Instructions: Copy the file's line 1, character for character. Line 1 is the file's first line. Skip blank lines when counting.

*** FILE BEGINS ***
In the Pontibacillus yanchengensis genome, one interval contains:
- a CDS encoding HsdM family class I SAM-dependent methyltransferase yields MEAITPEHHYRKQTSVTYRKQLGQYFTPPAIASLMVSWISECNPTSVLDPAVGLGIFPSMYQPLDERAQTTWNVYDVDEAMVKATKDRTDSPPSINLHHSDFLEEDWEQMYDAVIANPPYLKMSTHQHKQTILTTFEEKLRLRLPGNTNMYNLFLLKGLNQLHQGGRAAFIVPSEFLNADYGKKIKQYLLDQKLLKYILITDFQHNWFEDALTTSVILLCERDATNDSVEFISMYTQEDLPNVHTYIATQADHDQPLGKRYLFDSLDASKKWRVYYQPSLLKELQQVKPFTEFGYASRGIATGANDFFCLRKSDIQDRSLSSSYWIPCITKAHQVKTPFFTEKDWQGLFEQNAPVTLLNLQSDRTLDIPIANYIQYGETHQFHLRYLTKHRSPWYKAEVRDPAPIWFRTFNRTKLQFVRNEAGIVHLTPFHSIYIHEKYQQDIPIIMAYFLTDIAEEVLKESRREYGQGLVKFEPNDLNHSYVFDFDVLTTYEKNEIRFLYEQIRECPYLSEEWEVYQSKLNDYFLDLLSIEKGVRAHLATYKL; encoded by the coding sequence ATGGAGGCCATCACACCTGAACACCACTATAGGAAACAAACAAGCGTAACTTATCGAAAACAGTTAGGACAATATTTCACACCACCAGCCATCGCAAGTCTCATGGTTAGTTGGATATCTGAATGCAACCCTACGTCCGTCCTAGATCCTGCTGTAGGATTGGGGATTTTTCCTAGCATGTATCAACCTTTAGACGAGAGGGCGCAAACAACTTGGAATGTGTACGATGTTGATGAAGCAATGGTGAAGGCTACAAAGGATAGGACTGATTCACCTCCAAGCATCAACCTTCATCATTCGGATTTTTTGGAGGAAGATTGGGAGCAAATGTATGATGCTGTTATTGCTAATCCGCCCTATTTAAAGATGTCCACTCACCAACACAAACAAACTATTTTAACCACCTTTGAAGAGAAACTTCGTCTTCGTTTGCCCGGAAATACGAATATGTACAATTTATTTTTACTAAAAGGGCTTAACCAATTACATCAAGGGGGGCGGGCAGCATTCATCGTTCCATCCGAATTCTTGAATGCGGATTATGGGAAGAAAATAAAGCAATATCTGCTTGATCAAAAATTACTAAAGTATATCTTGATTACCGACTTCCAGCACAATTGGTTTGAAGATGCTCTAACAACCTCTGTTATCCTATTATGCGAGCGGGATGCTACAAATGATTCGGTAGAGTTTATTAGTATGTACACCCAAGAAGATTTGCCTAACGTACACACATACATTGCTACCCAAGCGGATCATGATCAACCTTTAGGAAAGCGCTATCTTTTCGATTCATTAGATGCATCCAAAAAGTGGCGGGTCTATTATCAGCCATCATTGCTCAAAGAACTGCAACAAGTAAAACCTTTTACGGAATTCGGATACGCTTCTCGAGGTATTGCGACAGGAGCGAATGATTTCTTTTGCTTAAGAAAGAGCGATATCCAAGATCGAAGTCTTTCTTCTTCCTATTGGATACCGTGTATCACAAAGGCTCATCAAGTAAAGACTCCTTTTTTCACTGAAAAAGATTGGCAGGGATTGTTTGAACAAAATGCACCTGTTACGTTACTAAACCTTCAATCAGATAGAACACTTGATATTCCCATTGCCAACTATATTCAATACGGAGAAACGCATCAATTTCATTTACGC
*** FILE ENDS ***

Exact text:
In the Pontibacillus yanchengensis genome, one interval contains: